Is My Password Compromised?

We use software in every part of our lives. Wherever you look, you see software! On your computer, tablet, phone, and even in the microwave, you’re probably heating your lunch in while reading this article! Software is in many things even if we do not see it. Software, in general, is ubiquitous.

The software we would like to discuss here is any software that requires a login. A log-in that hopefully is unique, complex, and is not used for anything else – also stored in a secure Password Manager – but that’s for another day! When we register to access a web-based software, so eloquently referred to as Software as a Service (SaaS) with our username, usually our email, and our password, they are both stored in a database somewhere in the cloud (a bunch of servers at a datacentre behind heavy security measures and many power, hardware, and internet redundancies). Here’s the problem, we enter our passwords and trust the companies that store them, but the unfortunate truth is that hackers like SaaS products themselves and see them as a prime hacking target. What’s in it for them? They hack a database, pull a full list of user information that normally includes logins, and then sell it to the highest bidder on the Dark Web.

Many SaaS users are guilty of using the same password on multiple applications, email accounts, etc… Here’s where the issue lies, your password is compromised which may compromise other accounts and possibly your primary email password – your primary email is used as a means of recovery of your online web apps. This alone can get you in a tough situation.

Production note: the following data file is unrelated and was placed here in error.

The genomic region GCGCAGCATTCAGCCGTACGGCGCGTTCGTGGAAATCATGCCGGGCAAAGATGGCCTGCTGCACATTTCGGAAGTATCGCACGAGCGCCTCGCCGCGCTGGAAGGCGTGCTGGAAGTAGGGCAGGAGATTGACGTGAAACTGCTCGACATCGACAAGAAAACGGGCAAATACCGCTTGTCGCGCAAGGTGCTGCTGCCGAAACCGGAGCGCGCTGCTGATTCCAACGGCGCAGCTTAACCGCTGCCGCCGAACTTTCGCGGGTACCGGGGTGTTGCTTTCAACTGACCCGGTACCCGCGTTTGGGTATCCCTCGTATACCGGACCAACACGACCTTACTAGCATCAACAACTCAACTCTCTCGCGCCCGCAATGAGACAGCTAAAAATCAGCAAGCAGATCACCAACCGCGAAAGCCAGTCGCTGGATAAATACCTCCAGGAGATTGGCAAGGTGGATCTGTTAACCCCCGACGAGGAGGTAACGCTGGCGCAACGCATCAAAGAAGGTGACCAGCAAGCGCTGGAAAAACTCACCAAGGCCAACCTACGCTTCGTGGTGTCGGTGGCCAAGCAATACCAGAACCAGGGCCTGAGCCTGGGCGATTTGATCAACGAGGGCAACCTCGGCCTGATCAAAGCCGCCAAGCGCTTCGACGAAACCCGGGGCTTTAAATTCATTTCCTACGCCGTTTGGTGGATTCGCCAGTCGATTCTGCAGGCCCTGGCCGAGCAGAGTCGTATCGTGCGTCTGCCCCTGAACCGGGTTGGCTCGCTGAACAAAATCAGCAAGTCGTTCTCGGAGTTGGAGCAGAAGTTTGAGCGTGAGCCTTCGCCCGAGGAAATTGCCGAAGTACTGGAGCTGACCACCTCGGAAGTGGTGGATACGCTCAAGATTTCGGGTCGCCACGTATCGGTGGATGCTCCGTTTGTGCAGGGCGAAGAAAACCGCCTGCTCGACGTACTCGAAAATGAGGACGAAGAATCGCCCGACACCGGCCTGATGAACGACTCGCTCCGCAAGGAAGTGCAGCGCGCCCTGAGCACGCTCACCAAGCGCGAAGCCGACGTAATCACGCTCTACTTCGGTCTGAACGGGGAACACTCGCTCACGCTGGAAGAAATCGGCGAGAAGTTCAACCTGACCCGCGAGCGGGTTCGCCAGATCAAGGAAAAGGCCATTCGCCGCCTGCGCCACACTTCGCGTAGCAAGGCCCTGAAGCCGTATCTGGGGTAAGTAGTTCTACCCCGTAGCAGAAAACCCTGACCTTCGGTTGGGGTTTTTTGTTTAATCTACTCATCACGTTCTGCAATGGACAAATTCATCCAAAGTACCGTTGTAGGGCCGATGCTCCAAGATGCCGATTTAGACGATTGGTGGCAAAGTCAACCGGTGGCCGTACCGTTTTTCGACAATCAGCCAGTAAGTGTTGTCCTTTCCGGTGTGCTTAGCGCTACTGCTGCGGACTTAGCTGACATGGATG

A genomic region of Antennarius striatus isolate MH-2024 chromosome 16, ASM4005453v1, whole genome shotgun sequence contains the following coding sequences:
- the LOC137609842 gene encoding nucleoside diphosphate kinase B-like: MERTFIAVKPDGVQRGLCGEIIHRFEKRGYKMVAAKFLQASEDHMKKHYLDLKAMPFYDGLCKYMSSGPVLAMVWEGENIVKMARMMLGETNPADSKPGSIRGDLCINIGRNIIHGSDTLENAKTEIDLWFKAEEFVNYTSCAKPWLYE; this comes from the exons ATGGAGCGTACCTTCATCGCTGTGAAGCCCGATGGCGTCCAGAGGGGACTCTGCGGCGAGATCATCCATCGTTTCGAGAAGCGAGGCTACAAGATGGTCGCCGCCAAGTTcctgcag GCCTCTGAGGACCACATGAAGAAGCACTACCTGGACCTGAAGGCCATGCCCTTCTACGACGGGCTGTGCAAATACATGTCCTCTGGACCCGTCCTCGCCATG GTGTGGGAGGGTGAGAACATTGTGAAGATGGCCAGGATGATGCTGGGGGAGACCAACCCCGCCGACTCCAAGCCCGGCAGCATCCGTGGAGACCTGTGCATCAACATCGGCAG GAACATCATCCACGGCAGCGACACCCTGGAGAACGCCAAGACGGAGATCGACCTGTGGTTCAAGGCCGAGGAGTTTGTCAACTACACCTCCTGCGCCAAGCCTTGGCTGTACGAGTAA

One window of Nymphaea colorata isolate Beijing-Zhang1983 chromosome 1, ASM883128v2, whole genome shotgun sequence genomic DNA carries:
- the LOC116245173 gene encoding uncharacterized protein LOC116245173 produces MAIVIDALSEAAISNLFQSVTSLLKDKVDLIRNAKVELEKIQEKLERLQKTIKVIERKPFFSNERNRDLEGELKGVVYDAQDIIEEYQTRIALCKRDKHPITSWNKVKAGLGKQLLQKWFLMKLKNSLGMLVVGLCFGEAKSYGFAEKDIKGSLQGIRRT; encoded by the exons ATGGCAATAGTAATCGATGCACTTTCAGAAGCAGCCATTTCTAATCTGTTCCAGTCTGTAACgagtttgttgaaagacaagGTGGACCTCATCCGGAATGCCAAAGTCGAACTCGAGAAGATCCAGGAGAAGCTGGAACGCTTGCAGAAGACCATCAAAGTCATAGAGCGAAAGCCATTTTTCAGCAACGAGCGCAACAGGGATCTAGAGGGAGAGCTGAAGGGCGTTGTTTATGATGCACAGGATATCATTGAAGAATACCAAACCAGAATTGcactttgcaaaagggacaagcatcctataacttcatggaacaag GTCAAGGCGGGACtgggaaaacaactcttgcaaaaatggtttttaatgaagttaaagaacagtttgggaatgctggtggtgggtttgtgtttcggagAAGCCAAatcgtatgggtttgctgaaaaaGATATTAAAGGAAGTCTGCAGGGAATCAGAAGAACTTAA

Let’s consider a hypothetical situation. You use your email password for multiple online accounts including online banking. The software provider’s system is hacked, and your password is amongst a multitude of data that was stolen. Many companies do not inform their users of an attack in real-time making it harder for you to know that your password, your online banking password (in other words), is out there for a period of time until the software company informs users of the attack and ask that they change their passwords. From the time the system is hacked until you change your password can be an eternity for hackers, so you need to stay on top of your own security to the best of your ability. Don’t get me wrong, no one is perfect. But still, things that are out of our control happen. We just need to have a game plan for when (not if, when) it happens.

One of the best ways to stay on top of your security, apart from having very secure and complex logins until a very strong password-less system is created is to monitor your logins. The best things in life are free such as our family’s love, our relationships with our friends and loved ones, and being able to check if our passwords have been compromised using Register your email so you are informed if your credentials become compromised.

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